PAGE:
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Readers are asked to send a note of any misprints or mistakes that they spot in this item to editor@pnreview.co.uk

This item is taken from PN Review 35, Volume 10 Number 3, January - February 1984.

Editorial
MR Callaghan, surely one of the more endearing characters in our public life, said a few years ago that 'everyone should at least have the chance of enjoying the arts if he wants to make the effort'. It is an odd experession, for effort is not what one is conscious of when something of this kind takes one's fancy, if I may put the matter in that vulgar way. One might go further, and say that no amount of effort will advance our appreciation of a picture we cannot see properly. A glance tells us whether it is something we shall want to go back to, though admittedly there may be an effort in going back to it and perhaps one we shall never make.

The other odd thing about Mr Callaghan's pronouncement is that it is, after all, not 'the arts' that we enjoy. In the context in which he was speaking Mr Callaghan probably meant 'the theatre'-a usual meaning-but no doubt he would have lumped with that 'music', 'art galleries', even 'literature' to indicate the wide spread of his thoughts. But we do not enjoy these general indicators. We may enjoy a play, or a piece of music, a picture or a poem or it may be, truly, some bits or phrases only of works which demand our attention over a noticeable stretch of time. At any rate it is only during those moments when our attention is most fully engaged that we are really 'enjoying' anything, and it is always something quite concrete. Talking about it all afterwards, if we are given to that, is something different.

Mr Callaghan was of course talking politics, as became him. He was making the most of the number of millions his government was prepared to lob out in directions which would pass as 'cultural' and so, he would hope, he might please an unidentified number of people suspected of voting on that ticket. Yes, he proclaimed, his government was 'committed'-a good word, that-'to give the arts all the financial backing against all the other claims that are made that the State can afford'. We are here in the realms of fantasy for, whether one admires Mrs Thatcher's economics or not, she certainly has a point in making it clear that 'the State' can afford nothing except what it takes from others' use-and I should be the first to admit that no government can avoid taking a lot, these days. A more significant element in the fantasy, from our point of view, is that the 'arts' thus encouraged include that of the electrician who might otherwise be re-fitting houses, that of the 'arts administrator' who might or might not find equally remunerative employment elsewhere, and those of a host of other people, few of them artists except by a polite extension of the term. One may feel that with some absurdities such as the National Theatre the tail wags the dog but it is a fact of life that any organized presentation of works of art to a public large or small demands a great deal of labour which is certainly a long way from both artistic enjoyment and artistic production: the sort of labour people are engaged in for quite different ends in factories, shops and offices everywhere.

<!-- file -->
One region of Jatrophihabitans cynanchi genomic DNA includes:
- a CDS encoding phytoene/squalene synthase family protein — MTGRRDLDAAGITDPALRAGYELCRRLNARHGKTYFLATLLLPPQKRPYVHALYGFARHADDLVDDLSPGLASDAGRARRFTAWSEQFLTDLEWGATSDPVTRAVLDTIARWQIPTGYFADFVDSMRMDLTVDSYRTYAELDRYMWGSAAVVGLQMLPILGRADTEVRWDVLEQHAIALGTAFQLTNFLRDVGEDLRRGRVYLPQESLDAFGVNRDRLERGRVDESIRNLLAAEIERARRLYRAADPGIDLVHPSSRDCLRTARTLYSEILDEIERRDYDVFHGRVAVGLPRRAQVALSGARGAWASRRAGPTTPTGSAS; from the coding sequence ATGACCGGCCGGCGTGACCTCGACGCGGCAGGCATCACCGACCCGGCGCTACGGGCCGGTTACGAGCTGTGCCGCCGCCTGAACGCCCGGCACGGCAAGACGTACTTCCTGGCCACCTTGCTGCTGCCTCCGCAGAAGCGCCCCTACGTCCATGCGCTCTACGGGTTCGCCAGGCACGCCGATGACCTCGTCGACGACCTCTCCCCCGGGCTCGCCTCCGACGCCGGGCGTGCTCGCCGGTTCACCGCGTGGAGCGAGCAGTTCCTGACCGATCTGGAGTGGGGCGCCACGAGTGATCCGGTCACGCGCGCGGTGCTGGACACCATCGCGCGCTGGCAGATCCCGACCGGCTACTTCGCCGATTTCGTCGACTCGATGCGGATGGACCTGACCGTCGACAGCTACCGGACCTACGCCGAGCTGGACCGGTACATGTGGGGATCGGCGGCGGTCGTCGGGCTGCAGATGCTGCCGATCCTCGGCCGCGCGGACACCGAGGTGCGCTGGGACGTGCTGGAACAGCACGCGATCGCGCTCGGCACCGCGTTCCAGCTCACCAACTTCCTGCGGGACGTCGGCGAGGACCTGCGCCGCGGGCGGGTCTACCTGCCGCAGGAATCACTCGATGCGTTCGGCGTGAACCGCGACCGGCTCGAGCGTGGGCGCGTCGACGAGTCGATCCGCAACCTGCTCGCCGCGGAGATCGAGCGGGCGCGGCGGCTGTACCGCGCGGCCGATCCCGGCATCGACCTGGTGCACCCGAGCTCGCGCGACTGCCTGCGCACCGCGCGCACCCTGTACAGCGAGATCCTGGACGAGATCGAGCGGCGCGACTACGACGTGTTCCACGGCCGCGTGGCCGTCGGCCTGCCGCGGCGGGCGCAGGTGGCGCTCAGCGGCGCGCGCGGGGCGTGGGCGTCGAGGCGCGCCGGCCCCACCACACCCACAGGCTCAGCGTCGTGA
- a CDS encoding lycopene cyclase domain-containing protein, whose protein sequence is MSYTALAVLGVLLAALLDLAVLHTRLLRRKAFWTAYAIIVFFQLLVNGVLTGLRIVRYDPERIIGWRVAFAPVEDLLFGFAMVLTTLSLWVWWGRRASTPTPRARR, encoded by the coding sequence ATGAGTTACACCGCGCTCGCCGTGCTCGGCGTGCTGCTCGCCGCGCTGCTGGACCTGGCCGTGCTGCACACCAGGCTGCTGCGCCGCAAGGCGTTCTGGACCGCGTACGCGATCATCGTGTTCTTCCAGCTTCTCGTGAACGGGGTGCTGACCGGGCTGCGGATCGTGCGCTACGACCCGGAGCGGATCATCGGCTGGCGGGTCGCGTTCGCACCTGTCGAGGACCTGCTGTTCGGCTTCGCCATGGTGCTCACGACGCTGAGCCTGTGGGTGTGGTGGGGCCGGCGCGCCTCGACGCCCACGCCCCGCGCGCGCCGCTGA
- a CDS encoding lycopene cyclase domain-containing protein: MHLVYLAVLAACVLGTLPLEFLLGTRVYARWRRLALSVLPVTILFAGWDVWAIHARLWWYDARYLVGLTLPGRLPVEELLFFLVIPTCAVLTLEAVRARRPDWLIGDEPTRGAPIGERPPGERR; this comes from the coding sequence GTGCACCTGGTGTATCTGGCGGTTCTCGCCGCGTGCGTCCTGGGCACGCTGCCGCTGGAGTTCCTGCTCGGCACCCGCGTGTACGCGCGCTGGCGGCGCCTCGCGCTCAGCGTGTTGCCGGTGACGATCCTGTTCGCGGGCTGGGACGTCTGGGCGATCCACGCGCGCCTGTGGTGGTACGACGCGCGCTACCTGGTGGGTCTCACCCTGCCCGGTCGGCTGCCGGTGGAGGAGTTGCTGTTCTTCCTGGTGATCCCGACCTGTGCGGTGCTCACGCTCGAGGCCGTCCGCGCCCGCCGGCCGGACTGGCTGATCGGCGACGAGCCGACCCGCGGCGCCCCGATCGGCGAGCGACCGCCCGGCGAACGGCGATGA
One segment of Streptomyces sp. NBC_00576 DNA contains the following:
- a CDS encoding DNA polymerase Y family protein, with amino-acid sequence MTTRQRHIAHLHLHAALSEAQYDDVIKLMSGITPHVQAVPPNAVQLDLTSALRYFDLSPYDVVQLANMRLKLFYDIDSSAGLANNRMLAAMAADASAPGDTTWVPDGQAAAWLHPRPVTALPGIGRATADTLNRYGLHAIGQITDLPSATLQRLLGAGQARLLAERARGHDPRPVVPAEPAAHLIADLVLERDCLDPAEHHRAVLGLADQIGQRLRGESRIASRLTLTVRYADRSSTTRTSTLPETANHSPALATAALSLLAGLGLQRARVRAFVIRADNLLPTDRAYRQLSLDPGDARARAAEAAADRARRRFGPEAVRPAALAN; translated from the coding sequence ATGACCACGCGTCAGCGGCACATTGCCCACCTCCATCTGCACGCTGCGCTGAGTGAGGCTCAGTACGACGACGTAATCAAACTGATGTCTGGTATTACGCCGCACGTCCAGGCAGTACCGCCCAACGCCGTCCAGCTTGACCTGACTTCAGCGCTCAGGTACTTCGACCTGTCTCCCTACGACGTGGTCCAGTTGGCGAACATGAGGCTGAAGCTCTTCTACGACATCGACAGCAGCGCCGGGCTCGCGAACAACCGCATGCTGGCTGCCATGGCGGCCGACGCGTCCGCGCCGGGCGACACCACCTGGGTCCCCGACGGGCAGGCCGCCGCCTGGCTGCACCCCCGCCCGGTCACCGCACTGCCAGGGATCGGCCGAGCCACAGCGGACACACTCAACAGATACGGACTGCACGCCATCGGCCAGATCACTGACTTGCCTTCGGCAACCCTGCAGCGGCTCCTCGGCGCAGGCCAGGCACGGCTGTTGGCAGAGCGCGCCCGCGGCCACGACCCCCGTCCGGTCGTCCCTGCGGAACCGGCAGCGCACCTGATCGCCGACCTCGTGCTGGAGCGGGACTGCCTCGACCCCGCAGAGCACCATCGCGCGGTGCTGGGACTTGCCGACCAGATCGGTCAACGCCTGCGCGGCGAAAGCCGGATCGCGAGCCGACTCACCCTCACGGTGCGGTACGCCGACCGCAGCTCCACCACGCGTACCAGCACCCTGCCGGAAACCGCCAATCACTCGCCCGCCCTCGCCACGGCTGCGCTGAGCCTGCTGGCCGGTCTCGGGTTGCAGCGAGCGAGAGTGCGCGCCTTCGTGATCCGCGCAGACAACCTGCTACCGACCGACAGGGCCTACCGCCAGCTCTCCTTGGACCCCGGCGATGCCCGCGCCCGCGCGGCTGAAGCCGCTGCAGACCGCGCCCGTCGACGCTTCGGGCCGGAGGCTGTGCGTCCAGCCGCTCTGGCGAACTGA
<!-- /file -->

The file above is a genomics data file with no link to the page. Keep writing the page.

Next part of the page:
A magazine is just such an organized presentation and we cannot give ourselves airs. Behind the shining faces of the poets are the sweaty faces of those who do what is ordinarily called 'work'. Not that poets as such are free from labour; they may sometimes involve themselves in extraordinary ones, more or less alimentary to their craft. Still, the best of them are poets because they damn near can't help it or have sunk gradually into an addiction and many of the others have what can only be regarded as an uncontrollable habit. So one wonders about the claim that backing is given by politicians 'because the arts are essential to nourish the quality of life and enlarge the vision and spirit of man' (Mr Callaghan again, as reported). It is nearer the truth to say that the addicts cannot be stopped-and that goes for the real reader as well as the writer-and that governments are better at such sordid matters as drains and defence than at the production and diffusion of the arts. Indeed, as to production, it is hardly to be believed that they have any influence at all.

What, then, of the sordid labours which produce a magazine? Do editors also have their little 'policies for the arts' which 'will improve the quality of life and enlarge the vision of man'? It is beyond doubt that a good editor can elicit good work, particularly in the way of respectable prose, which is not to be sniffed at. There is no question that how good a magazine is depends on the sort of contributors he can gather around himself, and that on them depends the sort of readers who can be attracted, and readers are what magazines are for. But editorial 'policies'? In this strange magazine pronouncements are made in turn by peripheral and advisory editors as well as by the one who really does the work, but it is only occasionally that they have much bearing on the work which actually appears in the magazine. For that work is, very properly, simply the best that can be found for each issue as it comes up and this-mercifully perhaps-precludes any consistent colouring of the contents. The best contributors will think differently from the editors, and it has been demonstrated more than once that the editors can think differently from one another.

This item is taken from PN Review 35, Volume 10 Number 3, January - February 1984.



Readers are asked to send a note of any misprints or mistakes that they spot in this item to editor@pnreview.co.uk
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